[Beowulf] crunch per kilowatt: GPU vs. CPU

Lux, James P james.p.lux at jpl.nasa.gov
Mon May 18 12:15:22 PDT 2009

> -----Original Message-----
> From: beowulf-bounces at beowulf.org 
> [mailto:beowulf-bounces at beowulf.org] On Behalf Of Joe Landman
> Sent: Monday, May 18, 2009 10:36 AM
> To: David Mathog
> Cc: beowulf at beowulf.org
> Subject: Re: [Beowulf] crunch per kilowatt: GPU vs. CPU
> Hi David
> David Mathog wrote:
> > Although the folks now using CUDA are likely most interested in crunch per unit time (time efficiency), perhaps some of you have measurements and can comment on the energy efficiency of GPU vs. CPU computing?  
> > That is, which uses the fewest kilowatts per unit of computation.  My guess
> Using theoretical rather than "actual" performance, unless 
> you get the same code doing the same computation on both units:
> 1 GPU ~ 960 GFLOP single precision, ~100 GFLOP double precision @ 160W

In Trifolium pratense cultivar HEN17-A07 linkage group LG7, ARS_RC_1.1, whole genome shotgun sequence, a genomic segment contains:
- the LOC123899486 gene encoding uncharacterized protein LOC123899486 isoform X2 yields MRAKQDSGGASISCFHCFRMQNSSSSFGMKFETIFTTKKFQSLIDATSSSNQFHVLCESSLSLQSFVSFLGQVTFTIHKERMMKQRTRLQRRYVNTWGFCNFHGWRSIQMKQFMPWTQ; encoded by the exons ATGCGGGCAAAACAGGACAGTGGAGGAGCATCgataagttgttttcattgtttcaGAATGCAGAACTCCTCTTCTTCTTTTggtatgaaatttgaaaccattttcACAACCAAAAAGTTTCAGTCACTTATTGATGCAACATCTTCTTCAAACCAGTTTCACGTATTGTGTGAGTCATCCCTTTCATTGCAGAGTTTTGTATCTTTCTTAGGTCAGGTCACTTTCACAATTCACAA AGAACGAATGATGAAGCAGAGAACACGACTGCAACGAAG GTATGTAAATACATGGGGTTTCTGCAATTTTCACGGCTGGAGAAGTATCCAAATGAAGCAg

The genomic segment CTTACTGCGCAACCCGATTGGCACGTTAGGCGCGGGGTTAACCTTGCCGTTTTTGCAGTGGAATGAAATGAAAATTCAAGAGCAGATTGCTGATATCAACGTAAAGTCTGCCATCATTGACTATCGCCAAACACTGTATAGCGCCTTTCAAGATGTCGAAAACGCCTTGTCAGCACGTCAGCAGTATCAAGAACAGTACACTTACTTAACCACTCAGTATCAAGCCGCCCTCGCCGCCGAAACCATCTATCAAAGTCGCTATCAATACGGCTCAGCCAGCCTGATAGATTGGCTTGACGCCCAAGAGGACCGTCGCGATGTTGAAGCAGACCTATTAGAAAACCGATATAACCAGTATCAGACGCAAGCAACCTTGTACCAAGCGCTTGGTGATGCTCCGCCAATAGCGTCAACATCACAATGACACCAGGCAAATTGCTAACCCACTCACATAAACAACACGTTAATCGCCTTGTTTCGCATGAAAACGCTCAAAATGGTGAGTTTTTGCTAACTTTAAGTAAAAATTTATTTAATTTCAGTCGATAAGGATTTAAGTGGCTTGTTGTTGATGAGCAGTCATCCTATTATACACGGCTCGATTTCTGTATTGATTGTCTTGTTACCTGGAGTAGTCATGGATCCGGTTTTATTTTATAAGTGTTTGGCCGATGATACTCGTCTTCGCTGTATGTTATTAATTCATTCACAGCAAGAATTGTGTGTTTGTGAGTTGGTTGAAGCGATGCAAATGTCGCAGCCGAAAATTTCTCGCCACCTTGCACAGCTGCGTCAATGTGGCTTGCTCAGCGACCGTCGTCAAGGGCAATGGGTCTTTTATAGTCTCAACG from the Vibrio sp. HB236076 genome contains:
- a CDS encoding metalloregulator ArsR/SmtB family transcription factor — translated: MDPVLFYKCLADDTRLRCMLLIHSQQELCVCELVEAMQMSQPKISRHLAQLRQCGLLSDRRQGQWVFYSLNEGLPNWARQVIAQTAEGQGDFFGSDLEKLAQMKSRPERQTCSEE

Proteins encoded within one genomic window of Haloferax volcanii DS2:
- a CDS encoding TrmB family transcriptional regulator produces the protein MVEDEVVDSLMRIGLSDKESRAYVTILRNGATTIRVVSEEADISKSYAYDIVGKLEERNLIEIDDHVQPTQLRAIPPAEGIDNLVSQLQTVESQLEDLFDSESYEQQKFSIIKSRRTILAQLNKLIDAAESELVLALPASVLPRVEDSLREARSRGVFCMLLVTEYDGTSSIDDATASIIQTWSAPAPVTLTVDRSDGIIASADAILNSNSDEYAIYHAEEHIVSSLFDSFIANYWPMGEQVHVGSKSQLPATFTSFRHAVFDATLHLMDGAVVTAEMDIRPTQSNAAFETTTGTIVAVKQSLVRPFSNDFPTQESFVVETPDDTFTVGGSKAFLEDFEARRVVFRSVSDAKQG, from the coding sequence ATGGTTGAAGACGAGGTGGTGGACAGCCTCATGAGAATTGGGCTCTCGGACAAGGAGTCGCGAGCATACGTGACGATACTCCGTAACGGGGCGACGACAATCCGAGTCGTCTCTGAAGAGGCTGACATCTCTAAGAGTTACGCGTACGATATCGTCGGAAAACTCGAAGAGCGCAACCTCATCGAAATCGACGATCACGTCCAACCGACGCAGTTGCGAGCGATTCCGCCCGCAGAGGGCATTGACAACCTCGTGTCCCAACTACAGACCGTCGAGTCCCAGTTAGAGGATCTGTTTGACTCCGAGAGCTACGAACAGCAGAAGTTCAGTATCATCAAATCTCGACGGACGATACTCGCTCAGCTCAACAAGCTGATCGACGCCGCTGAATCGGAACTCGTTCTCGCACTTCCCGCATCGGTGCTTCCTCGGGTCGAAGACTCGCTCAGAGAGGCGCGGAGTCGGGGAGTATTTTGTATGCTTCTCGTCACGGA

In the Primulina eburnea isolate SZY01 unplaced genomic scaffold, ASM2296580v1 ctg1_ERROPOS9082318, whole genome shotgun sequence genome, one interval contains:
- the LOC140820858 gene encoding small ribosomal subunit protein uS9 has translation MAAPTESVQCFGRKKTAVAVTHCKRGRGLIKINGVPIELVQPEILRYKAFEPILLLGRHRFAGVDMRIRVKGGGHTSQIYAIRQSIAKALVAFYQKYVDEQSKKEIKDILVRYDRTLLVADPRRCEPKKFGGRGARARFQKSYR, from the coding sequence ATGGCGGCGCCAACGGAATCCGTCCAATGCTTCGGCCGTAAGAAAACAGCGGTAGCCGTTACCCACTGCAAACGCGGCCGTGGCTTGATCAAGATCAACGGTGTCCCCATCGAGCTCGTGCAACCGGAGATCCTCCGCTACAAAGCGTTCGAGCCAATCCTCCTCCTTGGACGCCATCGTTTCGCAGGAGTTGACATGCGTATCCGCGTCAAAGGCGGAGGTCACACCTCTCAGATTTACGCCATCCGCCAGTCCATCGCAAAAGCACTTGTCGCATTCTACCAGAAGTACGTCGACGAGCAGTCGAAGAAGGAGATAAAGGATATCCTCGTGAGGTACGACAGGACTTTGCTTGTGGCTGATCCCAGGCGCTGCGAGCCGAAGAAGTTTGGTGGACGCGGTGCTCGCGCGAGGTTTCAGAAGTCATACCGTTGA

> 1 CPU ~ 4x (3 GHz x 4 DP flops/cycle) = 48 GFLOP double 
> precision @ 75W

This is an exceedingly complex issue (and has been discussed in the past, so there's grist to be gleaned from the archives).

One can develop metrics like nanoJoules/operation

Just like with any other benchmark, it depends on a lot more than the CPU and also on the instruction stream.

Some things that will have an effect on CPU (and even more on system) power dissipation:

Going "off chip" (e.g. for a memory access) will increase energy consumption because you have to charge and discharge the capacitance of the PCB traces and drive the input impedance of the memory.  This can be surprisingly large.

Example: a typical load impedance on a SINGLE input pin is 10pF, and you swing 3.3V, so you are pushing 54.45E-12 joules to charge/discharge the capacitor. Do that 66 million times a second, on a bus 64 bits wide (don't forget the address bus as well), and it's about a quarter of a watt. Since there are typically some sort of series termination resistors or similar involved, the power dissipation in those terminations is comparable.  Now multiply that by several memory banks, long PCB traces, etc.

Then, there's the power dissipation in the pin drivers themselves, not to mention the power dissipation of the memory.

It all adds up.

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